One if the most troubling realities of drug control is that some of its key indicators of success are also key indicators of human rights risk.
When we talk about hectares of crops eradicated we have to think about subsistence farming communities, family income and food insecurity, not to mention the right to health in the context of herbicides sprayed onto farms and villages from above. We have to consider human displacement as a result of the destruction of people’s livelihoods, and the effects of eradication on fuelling insurgencies and conflict.
When celebrating tonnes of drugs seized and related prosecutions we have to think through police brutality, military interventions against drug gangs, fair trial standards, prison conditions, and inhuman sentencing, such as the death penalty.
And even when we think about the most seemingly innocuous of statistics – how many people use drugs – we are necessarily led to think about stigma and discrimination associated with drug use, racial disparities in the application of drug laws, access to healthcare and HIV prevention, the right to privacy and bodily integrity in the context of stop and search policing and strip searches, and, of course, abuses in the name of ‘drug treatment’.
It is for these reasons that the UN Office on Drugs and Crime has for so long, and remains, in such a difficult position, caught between the UN’s overarching aim of the promotion and protection of human rights, and its role as guardian of the international drug control system. They are two regimes that do not go hand in hand, and just as indicators of success in drug control can be indicators of human rights risks, so too can successes in UNODC’s own work in the context of drug enforcement capacity building and technical assistance, and in crop monitoring, be indicators of its involvement in human rights violations.
It has not gone unnoticed in Vienna. Last week UNODC released a groundbreaking human rights ‘position paper’, clarifying the agency’s guidance in cases when its work may conflict with human rights norms. It follows on from a somewhat secretive UN Human Rights Due Diligence Policy, an initiative of the Secretary-General that while important remains entirely internal to the UN system.
More directly related to its work, UNODC’s position paper comes after several years of research and advocacy by human rights NGOs that called for greater clarity from UNODC of its position on human rights, and its guidelines for staff, including in several high-profile reports.
These reports identified instances when UNODC projects facilitated the arrests that led to death sentences or executions as well as the development of drug detention centres, where former detainees told of being subject to forced labour and cruel inhuman and degrading treatment.
These examples were published in Harm Reduction International’s ‘Complicity or Abolition? The Death Penalty and International Support for Drug Enforcement’ and Human Rights Watch’s, ‘The Rehab Archipelago: Forced Labor and Other Abuses in Drug Detention Centers in Southern Vietnam’, among others.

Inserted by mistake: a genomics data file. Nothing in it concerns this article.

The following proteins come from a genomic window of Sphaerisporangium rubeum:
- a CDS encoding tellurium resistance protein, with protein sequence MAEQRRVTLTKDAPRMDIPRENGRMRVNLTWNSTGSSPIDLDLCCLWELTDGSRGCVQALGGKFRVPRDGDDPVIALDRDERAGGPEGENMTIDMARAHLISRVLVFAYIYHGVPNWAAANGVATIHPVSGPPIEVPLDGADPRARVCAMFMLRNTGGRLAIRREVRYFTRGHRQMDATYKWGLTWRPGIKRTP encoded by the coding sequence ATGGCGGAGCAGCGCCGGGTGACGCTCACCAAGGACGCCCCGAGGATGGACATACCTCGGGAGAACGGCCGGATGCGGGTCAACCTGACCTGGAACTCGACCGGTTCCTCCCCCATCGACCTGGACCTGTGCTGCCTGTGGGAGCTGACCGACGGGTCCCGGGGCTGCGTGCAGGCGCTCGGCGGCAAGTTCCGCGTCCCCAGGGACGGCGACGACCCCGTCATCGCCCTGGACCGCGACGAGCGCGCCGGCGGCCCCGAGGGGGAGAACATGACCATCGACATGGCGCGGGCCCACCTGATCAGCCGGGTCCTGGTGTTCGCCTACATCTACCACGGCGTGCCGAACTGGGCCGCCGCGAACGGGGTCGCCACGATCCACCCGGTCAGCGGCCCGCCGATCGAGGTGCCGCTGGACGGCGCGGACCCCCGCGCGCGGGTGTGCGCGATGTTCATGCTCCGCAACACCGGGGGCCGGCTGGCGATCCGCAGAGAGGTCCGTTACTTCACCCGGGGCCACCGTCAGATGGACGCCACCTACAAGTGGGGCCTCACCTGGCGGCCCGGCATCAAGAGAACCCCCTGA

The UNODC paper specifically cites both practices.
On the death penalty, UNODC states that if, in spite of interventions and efforts, ‘a country actively continues to apply the death penalty for drug offences, UNODC places itself in a very vulnerable position vis-à-vis its responsibility to respect human rights if it maintains support to law enforcement units, prosecutors or courts within the criminal justice system ... At the very least, continued support in such circumstances can be perceived as legitimizing government actions. If, following requests for guarantees and high-level political intervention, executions for drug-related offences continue, UNODC may have no choice but to employ a temporary freeze or withdrawal of support.’
On drug detention, UNODC expressed concerns about documentation reporting forced labour, cruel treatment and even torture, and said, ‘Direct UNODC support to any institution in which the above violations are reported places UNODC at an unacceptably high risk of providing aid or assistance to human rights abuses. UNODC must in such cases either work with these institutions to improve the human rights situation, or to consider withdrawal of support. In countries where such centres are present, UNODC should support government efforts to implement an evidence-base alternative to such centres, including voluntary drug dependence treatment programmes at community level. UNODC should also be clear in a call to the government to end all forms of arbitrary detention and to make available voluntary, low-cost, community-based drug dependence treatment, rehabilitation and reintegration.’
The issue, of course, is application. According to the document UNODC is preparing to take steps to operationalise the paper, through the development of a ‘human rights planning tool’, in order to ensure the agency’s operations are consistent with its guidance from design through to implementation. It is a similar concept to Harm Reduction International’s ‘Human Rights Impact Assessment’ project, currently in development.
The UNODC position paper is pitch perfect with respect the bringing the agency’s work in line with other UN bodies, including those devoted to health and human rights. It has the potential to have a seismic impact on human rights and drug policy.
The true measure of the paper’s success, however, will be the impact it makes on programming and future projects. Much hangs on the ‘planning tool’, however dry this may sound, as it remains to be seen whether these words on paper can be put into practice in a transparent way, so that UNODC can be held accountable for them. As Prof Paul Hunt said while UN Special Rapporteur on the Right to Health, 'Without accountability, human rights can become no more than window dressing'.